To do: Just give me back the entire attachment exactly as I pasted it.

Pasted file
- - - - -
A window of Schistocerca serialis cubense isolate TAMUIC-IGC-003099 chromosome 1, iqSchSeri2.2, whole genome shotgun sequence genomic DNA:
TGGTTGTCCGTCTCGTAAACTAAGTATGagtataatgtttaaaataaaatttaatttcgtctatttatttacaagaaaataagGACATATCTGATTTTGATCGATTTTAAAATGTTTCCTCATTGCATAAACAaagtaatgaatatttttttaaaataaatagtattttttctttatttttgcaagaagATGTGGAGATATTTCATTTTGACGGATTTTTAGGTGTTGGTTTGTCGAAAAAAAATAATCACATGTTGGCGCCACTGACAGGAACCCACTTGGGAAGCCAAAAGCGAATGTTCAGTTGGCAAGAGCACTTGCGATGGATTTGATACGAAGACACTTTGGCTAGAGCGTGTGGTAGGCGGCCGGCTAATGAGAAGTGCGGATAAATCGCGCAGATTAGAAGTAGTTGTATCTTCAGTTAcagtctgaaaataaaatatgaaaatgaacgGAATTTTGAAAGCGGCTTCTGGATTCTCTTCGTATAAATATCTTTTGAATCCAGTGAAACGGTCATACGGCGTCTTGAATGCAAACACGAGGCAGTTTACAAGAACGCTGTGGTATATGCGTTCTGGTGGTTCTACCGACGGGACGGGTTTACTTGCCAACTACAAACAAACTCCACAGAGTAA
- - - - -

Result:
A window of Schistocerca serialis cubense isolate TAMUIC-IGC-003099 chromosome 1, iqSchSeri2.2, whole genome shotgun sequence genomic DNA:
TGGTTGTCCGTCTCGTAAACTAAGTATGagtataatgtttaaaataaaatttaatttcgtctatttatttacaagaaaataagGACATATCTGATTTTGATCGATTTTAAAATGTTTCCTCATTGCATAAACAaagtaatgaatatttttttaaaataaatagtattttttctttatttttgcaagaagATGTGGAGATATTTCATTTTGACGGATTTTTAGGTGTTGGTTTGTCGAAAAAAAATAATCACATGTTGGCGCCACTGACAGGAACCCACTTGGGAAGCCAAAAGCGAATGTTCAGTTGGCAAGAGCACTTGCGATGGATTTGATACGAAGACACTTTGGCTAGAGCGTGTGGTAGGCGGCCGGCTAATGAGAAGTGCGGATAAATCGCGCAGATTAGAAGTAGTTGTATCTTCAGTTAcagtctgaaaataaaatatgaaaatgaacgGAATTTTGAAAGCGGCTTCTGGATTCTCTTCGTATAAATATCTTTTGAATCCAGTGAAACGGTCATACGGCGTCTTGAATGCAAACACGAGGCAGTTTACAAGAACGCTGTGGTATATGCGTTCTGGTGGTTCTACCGACGGGACGGGTTTACTTGCCAACTACAAACAAACTCCACAGAGTAA